A swastika. A crossed-out Star of David inside a circle. An image of Black people or Muslims or Asian-Americans captioned “Go back where you came from.” All familiar symbols of hate, all instantly recognizable and all set off social media alarm bells to remove posts and posters alike.

But the haters have learned their lesson and are seasoning their hysteria with nuance and innuendo. The sledgehammer is now tempered and seemingly innocent but vicious messages are eluding the algorithms and making their way with a vengeance on mainstream platforms like Twitter, Instagram, TikTok and Telegram.

Obvious dog whistles such as “white genocide” and “white power” are now passé. The modern extremist greets his or her fellow haters online with a cheery “1488”—the “14” for the 14-word slogan “We must secure the existence of our people and a future for white children”—the “88” for “Heil Hitler,” the letter h being the 8th letter of the alphabet.

A Christian cross emoji in their profile (who can censor that?) or the word “anglo” used strategically in a username are deft ways to avoid detection, as is the innocuous-seeming number “109” representing the lie that Jews have been expelled from 109 countries. Used as a greeting, “109” may be answered with “110” as a jovial reminder that the next country to expel Jews should be our own.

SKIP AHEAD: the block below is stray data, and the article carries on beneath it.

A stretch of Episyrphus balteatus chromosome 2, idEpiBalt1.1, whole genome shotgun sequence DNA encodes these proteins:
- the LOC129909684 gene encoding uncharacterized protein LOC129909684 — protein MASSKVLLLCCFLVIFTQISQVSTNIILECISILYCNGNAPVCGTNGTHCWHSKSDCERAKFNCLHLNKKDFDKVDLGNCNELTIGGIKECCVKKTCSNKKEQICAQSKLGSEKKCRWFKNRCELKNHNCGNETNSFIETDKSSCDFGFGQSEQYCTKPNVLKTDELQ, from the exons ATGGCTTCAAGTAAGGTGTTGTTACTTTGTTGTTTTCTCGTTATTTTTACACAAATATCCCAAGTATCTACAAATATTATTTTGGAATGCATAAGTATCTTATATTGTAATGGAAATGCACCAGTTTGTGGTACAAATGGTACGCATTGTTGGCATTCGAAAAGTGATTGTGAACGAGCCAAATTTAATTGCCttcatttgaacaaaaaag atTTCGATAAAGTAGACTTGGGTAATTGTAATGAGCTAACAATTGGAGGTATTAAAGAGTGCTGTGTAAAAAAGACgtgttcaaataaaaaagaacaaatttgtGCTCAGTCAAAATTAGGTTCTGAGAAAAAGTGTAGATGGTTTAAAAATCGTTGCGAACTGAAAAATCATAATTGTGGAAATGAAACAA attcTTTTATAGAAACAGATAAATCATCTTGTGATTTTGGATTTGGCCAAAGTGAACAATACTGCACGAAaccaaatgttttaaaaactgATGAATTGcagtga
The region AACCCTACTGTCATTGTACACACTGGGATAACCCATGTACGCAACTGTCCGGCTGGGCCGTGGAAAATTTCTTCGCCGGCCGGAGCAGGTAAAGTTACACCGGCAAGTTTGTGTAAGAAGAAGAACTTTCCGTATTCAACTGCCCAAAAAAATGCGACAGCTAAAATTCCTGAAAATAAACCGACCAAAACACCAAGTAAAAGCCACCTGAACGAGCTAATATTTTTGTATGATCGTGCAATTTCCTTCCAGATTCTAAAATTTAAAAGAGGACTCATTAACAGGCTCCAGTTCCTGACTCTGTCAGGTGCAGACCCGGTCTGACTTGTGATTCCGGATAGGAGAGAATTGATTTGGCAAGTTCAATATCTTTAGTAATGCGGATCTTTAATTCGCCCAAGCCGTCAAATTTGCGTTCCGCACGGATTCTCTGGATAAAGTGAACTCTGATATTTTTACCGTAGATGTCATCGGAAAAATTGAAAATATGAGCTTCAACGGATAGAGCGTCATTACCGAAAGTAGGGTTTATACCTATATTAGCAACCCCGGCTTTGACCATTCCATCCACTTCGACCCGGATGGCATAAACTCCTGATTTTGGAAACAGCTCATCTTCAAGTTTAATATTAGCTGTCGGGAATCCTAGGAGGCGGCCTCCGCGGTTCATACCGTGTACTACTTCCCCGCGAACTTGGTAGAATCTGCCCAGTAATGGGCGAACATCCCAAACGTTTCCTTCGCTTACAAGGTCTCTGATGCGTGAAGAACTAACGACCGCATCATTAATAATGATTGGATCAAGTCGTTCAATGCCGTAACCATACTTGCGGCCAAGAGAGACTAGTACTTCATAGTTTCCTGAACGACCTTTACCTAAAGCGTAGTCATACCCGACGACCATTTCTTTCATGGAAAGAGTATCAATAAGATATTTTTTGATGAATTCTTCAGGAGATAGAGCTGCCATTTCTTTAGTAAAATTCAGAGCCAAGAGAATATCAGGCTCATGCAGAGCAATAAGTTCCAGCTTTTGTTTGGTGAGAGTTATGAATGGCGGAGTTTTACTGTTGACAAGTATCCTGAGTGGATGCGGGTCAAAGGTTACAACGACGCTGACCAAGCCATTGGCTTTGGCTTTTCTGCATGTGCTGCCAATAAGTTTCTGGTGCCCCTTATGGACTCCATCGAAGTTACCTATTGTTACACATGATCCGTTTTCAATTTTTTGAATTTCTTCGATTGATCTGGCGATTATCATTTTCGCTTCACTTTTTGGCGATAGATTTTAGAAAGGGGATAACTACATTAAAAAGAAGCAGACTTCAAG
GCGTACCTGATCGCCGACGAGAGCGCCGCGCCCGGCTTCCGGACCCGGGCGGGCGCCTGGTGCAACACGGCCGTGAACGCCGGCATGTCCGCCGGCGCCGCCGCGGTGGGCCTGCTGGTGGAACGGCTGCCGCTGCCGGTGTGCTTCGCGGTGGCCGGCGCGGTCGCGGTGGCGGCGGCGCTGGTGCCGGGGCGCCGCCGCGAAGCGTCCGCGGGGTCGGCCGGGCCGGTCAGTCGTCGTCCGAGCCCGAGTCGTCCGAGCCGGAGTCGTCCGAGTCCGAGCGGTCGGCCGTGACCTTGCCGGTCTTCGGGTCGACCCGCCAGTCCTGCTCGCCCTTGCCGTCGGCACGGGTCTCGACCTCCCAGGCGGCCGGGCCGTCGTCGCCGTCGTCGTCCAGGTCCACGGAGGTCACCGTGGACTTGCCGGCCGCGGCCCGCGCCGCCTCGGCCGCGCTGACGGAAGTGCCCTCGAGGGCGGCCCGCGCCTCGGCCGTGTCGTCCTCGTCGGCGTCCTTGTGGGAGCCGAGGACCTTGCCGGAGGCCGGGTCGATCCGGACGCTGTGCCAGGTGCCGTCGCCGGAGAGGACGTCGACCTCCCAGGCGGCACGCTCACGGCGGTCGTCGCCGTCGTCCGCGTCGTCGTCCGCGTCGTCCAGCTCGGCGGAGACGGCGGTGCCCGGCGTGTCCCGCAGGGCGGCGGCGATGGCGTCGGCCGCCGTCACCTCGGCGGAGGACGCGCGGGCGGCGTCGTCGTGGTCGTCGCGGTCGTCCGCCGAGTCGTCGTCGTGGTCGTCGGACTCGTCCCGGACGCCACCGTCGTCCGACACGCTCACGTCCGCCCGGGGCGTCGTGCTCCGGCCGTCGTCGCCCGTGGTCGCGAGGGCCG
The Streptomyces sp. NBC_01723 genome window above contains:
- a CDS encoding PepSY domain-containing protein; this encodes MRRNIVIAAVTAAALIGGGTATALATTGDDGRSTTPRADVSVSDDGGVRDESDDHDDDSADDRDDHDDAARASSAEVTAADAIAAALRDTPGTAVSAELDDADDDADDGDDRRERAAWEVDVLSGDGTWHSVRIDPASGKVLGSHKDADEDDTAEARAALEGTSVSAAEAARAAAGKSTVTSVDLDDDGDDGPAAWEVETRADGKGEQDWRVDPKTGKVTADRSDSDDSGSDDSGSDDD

These symbols and others—obvious and subtle—were on display during the January 6th insurrection, indicating the strong presence of far-right extremism on that dark day.

Other codes for hate—and they are plentiful—can be found on the Anti-Defamation League’s hate symbol database. But be warned, these symbols do not thrive in the light, and are swiftly replaced like others, making the job of social media moderators more a game of high-tech Whack-A-Mole.

As David Tessler, the head of dangerous organizations and individuals policy for Meta, said in a statement, “We know these groups are determined to find new ways to try to evade our policies, and that’s why we invest in people and technology and work with outside experts to constantly update and improve our enforcement efforts.”

Mr. Tessler and his colleagues have their work cut out for them as nothing succeeds like success, and as extremist ranks continue to rise there’s no reason to believe the tactics will change anytime soon.

It seems that with every new breakthrough in communication technology we as a species get a chance to show ourselves not just at our best but also at our worst.